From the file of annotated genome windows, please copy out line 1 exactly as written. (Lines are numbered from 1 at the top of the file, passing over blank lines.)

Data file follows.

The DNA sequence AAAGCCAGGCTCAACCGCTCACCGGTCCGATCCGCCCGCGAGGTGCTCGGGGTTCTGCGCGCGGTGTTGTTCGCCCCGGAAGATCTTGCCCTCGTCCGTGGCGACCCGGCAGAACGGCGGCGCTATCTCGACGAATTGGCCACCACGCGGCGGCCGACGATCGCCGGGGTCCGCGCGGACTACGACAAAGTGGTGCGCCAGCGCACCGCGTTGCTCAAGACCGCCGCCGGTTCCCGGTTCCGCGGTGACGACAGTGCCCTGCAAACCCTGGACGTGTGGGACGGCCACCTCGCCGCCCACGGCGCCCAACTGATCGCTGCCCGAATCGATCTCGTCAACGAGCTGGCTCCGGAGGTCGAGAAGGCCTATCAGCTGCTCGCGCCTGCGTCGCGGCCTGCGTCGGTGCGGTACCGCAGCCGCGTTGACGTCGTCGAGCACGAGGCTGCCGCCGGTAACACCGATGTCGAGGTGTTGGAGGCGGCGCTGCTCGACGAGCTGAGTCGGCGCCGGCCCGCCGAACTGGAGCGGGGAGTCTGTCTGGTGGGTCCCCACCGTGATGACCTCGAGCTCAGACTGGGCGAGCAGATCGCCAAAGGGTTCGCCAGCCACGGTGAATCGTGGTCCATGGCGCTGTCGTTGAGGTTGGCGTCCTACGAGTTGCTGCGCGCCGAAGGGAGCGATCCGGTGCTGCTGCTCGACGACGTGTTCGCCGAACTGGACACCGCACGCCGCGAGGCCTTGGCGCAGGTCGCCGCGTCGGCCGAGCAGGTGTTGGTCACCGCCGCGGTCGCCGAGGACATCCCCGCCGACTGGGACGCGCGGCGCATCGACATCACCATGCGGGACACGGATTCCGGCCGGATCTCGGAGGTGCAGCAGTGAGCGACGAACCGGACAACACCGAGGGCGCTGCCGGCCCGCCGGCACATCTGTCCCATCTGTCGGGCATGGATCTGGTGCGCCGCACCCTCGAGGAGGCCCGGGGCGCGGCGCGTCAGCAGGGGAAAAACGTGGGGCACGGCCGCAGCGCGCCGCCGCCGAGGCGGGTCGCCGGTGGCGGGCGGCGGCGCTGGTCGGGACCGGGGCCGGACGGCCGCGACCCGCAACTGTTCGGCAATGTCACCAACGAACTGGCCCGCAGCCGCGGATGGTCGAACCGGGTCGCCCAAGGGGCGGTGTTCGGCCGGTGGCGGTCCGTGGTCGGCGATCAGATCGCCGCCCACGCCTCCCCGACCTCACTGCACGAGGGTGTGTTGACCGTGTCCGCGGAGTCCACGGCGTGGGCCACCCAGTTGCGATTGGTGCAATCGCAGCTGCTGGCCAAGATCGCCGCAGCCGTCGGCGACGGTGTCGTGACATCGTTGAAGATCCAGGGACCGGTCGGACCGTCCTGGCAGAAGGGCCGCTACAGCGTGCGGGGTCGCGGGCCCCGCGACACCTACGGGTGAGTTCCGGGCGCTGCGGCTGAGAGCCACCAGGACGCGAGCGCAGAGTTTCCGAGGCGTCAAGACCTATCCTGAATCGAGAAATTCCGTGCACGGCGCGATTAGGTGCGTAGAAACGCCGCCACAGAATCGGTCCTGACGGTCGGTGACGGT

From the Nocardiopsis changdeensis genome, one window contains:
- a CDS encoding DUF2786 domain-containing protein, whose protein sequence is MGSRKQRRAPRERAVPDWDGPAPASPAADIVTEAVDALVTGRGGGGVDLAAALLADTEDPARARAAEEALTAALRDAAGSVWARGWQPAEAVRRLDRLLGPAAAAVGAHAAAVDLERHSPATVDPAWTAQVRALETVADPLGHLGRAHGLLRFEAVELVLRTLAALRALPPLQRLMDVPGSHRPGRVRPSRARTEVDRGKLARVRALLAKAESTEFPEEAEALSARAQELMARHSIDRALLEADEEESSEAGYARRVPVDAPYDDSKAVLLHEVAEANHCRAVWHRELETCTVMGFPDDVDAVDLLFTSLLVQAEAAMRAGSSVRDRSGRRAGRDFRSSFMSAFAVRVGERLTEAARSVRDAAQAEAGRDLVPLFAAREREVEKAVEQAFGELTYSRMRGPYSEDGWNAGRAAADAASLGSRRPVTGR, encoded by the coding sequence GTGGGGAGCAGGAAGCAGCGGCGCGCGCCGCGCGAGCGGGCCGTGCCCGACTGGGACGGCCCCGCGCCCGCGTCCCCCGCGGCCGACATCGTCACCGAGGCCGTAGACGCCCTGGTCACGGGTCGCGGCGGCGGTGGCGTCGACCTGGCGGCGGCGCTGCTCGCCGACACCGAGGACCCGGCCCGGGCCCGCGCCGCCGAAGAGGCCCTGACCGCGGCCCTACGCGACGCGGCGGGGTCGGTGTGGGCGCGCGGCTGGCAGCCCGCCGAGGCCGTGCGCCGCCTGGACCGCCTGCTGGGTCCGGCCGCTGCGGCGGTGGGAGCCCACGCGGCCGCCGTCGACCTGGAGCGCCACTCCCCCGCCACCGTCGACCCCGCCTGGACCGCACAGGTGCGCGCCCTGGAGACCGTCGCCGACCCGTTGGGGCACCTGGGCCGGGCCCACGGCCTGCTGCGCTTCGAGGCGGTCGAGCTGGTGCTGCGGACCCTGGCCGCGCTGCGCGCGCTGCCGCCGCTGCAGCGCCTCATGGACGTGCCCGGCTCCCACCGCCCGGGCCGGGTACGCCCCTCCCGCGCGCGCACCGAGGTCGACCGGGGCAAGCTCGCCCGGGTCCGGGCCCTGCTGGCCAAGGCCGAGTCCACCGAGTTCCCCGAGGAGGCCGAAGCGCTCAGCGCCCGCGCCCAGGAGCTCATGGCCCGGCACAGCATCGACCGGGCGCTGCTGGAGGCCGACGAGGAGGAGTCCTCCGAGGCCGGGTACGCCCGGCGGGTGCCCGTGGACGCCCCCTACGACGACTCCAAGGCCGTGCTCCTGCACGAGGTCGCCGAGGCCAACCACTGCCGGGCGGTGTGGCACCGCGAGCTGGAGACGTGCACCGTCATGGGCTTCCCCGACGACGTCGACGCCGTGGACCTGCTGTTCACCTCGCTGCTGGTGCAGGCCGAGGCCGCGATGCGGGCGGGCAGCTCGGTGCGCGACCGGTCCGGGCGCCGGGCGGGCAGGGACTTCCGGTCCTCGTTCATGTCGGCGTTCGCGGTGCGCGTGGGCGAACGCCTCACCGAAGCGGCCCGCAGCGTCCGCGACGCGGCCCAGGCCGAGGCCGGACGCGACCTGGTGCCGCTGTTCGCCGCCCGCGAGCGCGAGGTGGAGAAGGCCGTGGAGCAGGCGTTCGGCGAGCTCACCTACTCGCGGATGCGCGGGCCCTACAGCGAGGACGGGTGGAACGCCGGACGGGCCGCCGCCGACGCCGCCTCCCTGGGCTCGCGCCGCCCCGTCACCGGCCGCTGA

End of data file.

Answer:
The DNA sequence AAAGCCAGGCTCAACCGCTCACCGGTCCGATCCGCCCGCGAGGTGCTCGGGGTTCTGCGCGCGGTGTTGTTCGCCCCGGAAGATCTTGCCCTCGTCCGTGGCGACCCGGCAGAACGGCGGCGCTATCTCGACGAATTGGCCACCACGCGGCGGCCGACGATCGCCGGGGTCCGCGCGGACTACGACAAAGTGGTGCGCCAGCGCACCGCGTTGCTCAAGACCGCCGCCGGTTCCCGGTTCCGCGGTGACGACAGTGCCCTGCAAACCCTGGACGTGTGGGACGGCCACCTCGCCGCCCACGGCGCCCAACTGATCGCTGCCCGAATCGATCTCGTCAACGAGCTGGCTCCGGAGGTCGAGAAGGCCTATCAGCTGCTCGCGCCTGCGTCGCGGCCTGCGTCGGTGCGGTACCGCAGCCGCGTTGACGTCGTCGAGCACGAGGCTGCCGCCGGTAACACCGATGTCGAGGTGTTGGAGGCGGCGCTGCTCGACGAGCTGAGTCGGCGCCGGCCCGCCGAACTGGAGCGGGGAGTCTGTCTGGTGGGTCCCCACCGTGATGACCTCGAGCTCAGACTGGGCGAGCAGATCGCCAAAGGGTTCGCCAGCCACGGTGAATCGTGGTCCATGGCGCTGTCGTTGAGGTTGGCGTCCTACGAGTTGCTGCGCGCCGAAGGGAGCGATCCGGTGCTGCTGCTCGACGACGTGTTCGCCGAACTGGACACCGCACGCCGCGAGGCCTTGGCGCAGGTCGCCGCGTCGGCCGAGCAGGTGTTGGTCACCGCCGCGGTCGCCGAGGACATCCCCGCCGACTGGGACGCGCGGCGCATCGACATCACCATGCGGGACACGGATTCCGGCCGGATCTCGGAGGTGCAGCAGTGAGCGACGAACCGGACAACACCGAGGGCGCTGCCGGCCCGCCGGCACATCTGTCCCATCTGTCGGGCATGGATCTGGTGCGCCGCACCCTCGAGGAGGCCCGGGGCGCGGCGCGTCAGCAGGGGAAAAACGTGGGGCACGGCCGCAGCGCGCCGCCGCCGAGGCGGGTCGCCGGTGGCGGGCGGCGGCGCTGGTCGGGACCGGGGCCGGACGGCCGCGACCCGCAACTGTTCGGCAATGTCACCAACGAACTGGCCCGCAGCCGCGGATGGTCGAACCGGGTCGCCCAAGGGGCGGTGTTCGGCCGGTGGCGGTCCGTGGTCGGCGATCAGATCGCCGCCCACGCCTCCCCGACCTCACTGCACGAGGGTGTGTTGACCGTGTCCGCGGAGTCCACGGCGTGGGCCACCCAGTTGCGATTGGTGCAATCGCAGCTGCTGGCCAAGATCGCCGCAGCCGTCGGCGACGGTGTCGTGACATCGTTGAAGATCCAGGGACCGGTCGGACCGTCCTGGCAGAAGGGCCGCTACAGCGTGCGGGGTCGCGGGCCCCGCGACACCTACGGGTGAGTTCCGGGCGCTGCGGCTGAGAGCCACCAGGACGCGAGCGCAGAGTTTCCGAGGCGTCAAGACCTATCCTGAATCGAGAAATTCCGTGCACGGCGCGATTAGGTGCGTAGAAACGCCGCCACAGAATCGGTCCTGACGGTCGGTGACGGT